While Monday, March 5, saw the highest Ontario demand since January, the weekly demand average was down (376MW) compared to the same week a year earlier, the peak was down (335MW), and, due to the warm windy weather that preceded the cold still Monday, minimum demand was down 510MW (coincidentally the capacity of the Pickering 7 nuclear unit).
The highest price was, temporarily, 7 pm Saturday night, as it has been the past couple of weeks. But Sunday at 7pm passed all other hours by a lot - $389.66/MWh. That pushed the average off-peak rate above $30/MWh for the week, while the average On Peak rate was only around $22/MWh. Fans of strict market pricing can't be happy about warm dinners. I'm looking at a future demand side campaign: "cereal, it's not just for breakfast anymore" -- and as the collapsing demand drives prices higher for all those who can't afford to purchase windows/doors/insulation, etc; "dogfood, it's not just for dogs ...."
Depressed pricing was accompanied, as it has been for years, by increased net exports - averaging 1360MW per hour (coincidentally about the generation capacity of Pickering 7 plus Bruce 8). There still hasn't been an hour, in 2012, when Ontario was a net importer of electricity.
My tools for tracking curtailed sources of power weren't very helpful this week, as the non-utility generators continued producing, Saunders output wasn't redirected to Quebec (their reservoirs probably didn't get drawn down much this warm winter), and the 4 Bruce B reactors didn't bypass steam away for the turbines to avoid outputting full power. They don't announce the idling of reactors, and they don't generally idle reactors - but this week the evidence that they did is compelling.
I've added a graph to my weekly reporting showing what I track as baseload against Ontario's demand. The sharp downturn in baseload supply, occurring just before demand drops below baseload supply on Friday night (03_22-23), is Bruce 8 being taken offline (the graph begins on Wednesday morning).
The IESO recently posted a presentation indicating how dispatching off a nuclear reactor increases emissions - and my weekly reporting does show coal-fired generation surging, rising 118GWh beyond the level of the same week in 2011. The IESO models show gas, but coal is, arguably, better to offset large swings of wind output, and the wind was expected to die off Saturday night. In preparation for a big change in wind output, it looks like another nuclear reactor, Pickering 7, was idled on Saturday afternoon.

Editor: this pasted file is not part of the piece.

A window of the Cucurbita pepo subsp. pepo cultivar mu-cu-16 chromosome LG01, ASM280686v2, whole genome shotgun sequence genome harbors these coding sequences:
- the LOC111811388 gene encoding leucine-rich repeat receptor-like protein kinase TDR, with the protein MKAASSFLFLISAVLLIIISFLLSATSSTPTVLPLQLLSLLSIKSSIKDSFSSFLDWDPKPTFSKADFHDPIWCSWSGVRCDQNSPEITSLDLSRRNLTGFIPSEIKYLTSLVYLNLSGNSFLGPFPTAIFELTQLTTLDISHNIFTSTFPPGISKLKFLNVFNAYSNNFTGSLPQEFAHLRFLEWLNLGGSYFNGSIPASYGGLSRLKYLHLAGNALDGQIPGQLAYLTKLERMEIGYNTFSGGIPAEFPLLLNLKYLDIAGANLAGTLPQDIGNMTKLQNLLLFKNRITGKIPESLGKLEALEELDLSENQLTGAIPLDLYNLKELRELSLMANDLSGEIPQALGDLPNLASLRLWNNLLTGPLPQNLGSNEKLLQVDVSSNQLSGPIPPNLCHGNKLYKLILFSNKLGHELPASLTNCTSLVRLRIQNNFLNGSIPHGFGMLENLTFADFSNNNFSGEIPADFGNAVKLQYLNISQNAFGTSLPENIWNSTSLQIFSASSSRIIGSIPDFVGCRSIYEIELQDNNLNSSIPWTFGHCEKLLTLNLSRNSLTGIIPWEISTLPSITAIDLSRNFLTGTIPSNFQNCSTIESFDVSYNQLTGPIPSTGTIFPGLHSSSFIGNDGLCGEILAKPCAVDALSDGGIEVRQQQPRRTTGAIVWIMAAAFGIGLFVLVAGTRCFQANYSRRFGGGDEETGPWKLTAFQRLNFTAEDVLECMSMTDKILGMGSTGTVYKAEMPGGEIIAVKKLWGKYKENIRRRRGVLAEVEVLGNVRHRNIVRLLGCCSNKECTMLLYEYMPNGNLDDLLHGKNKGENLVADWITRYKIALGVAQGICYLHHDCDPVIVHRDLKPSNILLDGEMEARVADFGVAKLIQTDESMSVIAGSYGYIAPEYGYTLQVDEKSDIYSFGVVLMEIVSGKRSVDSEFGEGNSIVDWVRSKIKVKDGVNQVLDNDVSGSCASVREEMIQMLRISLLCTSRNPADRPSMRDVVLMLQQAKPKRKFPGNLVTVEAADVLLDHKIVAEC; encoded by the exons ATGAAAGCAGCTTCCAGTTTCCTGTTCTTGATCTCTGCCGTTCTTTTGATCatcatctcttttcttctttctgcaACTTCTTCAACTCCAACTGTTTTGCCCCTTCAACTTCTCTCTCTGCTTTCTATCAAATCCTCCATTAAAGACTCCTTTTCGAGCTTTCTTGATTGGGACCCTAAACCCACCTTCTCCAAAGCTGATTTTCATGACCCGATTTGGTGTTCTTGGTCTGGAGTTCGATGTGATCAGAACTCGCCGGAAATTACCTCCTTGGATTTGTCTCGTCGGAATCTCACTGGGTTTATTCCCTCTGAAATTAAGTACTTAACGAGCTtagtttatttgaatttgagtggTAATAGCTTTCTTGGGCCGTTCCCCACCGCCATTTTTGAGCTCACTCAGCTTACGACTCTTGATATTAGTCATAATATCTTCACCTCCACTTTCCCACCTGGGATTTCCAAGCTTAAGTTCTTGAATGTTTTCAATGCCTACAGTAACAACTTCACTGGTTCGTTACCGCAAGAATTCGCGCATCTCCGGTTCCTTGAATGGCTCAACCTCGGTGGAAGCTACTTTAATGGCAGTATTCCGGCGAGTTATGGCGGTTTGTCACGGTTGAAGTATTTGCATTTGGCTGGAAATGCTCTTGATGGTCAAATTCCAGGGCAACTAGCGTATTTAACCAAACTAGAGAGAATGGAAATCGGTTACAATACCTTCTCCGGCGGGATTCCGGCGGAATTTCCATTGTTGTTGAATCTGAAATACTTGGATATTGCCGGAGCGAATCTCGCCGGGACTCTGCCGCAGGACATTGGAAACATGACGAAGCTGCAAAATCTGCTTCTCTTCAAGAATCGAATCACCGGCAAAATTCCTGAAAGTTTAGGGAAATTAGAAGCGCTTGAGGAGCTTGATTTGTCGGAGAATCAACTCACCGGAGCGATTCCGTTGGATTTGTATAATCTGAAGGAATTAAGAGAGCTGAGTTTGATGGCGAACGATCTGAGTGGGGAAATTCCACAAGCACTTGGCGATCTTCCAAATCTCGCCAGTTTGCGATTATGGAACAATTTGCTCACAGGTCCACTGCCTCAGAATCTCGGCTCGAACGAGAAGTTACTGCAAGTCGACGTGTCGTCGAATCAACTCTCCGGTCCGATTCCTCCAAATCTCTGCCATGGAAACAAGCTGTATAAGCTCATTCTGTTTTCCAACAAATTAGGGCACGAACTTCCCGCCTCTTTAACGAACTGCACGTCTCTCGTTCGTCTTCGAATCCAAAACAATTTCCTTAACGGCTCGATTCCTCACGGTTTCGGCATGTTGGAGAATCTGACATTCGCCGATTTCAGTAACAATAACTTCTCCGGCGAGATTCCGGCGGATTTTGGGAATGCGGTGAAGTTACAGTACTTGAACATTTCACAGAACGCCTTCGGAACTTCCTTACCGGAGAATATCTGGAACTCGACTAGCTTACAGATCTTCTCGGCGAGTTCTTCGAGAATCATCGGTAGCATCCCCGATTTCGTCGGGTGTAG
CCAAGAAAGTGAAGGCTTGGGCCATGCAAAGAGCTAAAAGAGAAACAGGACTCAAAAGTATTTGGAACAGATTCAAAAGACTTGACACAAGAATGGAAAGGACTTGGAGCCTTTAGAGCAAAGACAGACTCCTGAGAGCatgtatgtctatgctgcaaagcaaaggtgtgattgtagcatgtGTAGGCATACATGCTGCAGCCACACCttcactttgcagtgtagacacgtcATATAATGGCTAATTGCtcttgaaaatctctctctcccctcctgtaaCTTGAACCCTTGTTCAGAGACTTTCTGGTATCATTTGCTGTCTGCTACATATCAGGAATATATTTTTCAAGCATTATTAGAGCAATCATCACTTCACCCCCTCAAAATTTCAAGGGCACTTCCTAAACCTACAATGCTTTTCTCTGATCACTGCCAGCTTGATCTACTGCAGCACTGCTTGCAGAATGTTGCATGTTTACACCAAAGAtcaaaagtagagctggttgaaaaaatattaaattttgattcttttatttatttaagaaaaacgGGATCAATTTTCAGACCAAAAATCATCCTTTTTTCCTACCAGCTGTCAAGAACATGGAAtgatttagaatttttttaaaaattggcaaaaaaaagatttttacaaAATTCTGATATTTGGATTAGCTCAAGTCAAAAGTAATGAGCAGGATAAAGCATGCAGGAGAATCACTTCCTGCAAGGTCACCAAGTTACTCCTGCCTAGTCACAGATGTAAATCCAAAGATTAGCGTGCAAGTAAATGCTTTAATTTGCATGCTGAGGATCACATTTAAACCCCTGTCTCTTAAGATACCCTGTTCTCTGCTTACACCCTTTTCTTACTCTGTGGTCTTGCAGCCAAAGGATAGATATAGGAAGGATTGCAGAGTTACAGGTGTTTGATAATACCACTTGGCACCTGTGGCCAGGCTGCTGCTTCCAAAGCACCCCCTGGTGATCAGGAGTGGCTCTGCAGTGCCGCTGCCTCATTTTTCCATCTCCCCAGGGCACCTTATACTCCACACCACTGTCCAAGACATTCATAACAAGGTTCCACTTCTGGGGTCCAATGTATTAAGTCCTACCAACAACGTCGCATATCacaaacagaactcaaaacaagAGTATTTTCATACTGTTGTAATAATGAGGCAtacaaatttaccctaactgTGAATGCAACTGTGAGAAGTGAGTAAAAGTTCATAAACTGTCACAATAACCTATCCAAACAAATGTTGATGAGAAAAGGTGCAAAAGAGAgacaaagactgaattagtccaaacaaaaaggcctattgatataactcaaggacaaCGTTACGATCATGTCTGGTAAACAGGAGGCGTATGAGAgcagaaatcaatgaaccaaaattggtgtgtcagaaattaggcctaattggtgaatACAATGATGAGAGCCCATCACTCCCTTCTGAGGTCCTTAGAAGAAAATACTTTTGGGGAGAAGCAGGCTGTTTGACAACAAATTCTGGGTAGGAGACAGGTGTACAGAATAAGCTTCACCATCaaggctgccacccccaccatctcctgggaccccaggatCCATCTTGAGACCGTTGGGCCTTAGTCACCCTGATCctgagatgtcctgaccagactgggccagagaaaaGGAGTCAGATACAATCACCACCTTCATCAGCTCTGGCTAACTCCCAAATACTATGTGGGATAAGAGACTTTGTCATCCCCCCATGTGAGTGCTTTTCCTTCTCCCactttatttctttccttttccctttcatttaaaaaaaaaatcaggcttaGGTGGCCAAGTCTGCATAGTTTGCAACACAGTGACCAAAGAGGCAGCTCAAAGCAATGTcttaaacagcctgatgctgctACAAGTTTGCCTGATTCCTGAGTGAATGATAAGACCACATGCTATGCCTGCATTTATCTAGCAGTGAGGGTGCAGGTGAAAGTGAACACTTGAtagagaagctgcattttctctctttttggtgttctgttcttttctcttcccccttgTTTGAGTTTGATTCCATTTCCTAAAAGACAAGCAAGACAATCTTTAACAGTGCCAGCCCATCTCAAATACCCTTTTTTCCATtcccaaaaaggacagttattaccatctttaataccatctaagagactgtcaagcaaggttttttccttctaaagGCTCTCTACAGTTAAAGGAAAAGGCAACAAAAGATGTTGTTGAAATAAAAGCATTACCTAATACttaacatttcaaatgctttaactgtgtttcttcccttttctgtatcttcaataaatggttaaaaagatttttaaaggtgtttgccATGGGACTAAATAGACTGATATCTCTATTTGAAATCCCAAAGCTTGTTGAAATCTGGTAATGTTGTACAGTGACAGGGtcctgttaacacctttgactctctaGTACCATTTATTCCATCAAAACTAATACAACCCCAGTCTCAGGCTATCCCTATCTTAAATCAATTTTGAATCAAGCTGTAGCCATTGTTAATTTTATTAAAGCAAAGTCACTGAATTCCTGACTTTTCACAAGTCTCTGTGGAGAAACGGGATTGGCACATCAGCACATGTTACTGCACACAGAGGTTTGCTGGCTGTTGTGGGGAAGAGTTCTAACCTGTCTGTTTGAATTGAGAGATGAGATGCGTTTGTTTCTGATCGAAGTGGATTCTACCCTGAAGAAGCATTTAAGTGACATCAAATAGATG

The Bruce 8 restart commenced Monday afternoon, and Pickering 7 was scheduled to return Wednesday afternoon - although warm temperatures and high winds seem to be keeping it idled.
So another graph to show the 117GWh of wind production graphed, hourly, along with the 99GWh of idled nuclear that is unlikely to have occurred if wind was not in the mix:
I saw a fresh reference to Siegmar Gabriel today - a man I quoted in an earlier article - one demonstrating how renewables impacted Germany's electricity system. He is now one of the most powerful politicians in Germany - even referenced as a possible successor to Angela Merkel.
“If someone declares publicly that nuclear power would be needed in the baseload because of fluctuating energy from wind or sun in the grid, he has either not understood how an electricity grid or a nuclear power plant operates, or he consciously lies to the public. Nuclear energy and renewable energies cannot be combined.”—Siegmar Gabriel, then-Federal Environment Minister of Germany
It's time renewable advocates admit they aren't combating climate change, but nuclear power.
It's time for our government to either stop being ignorant, or to stop lying.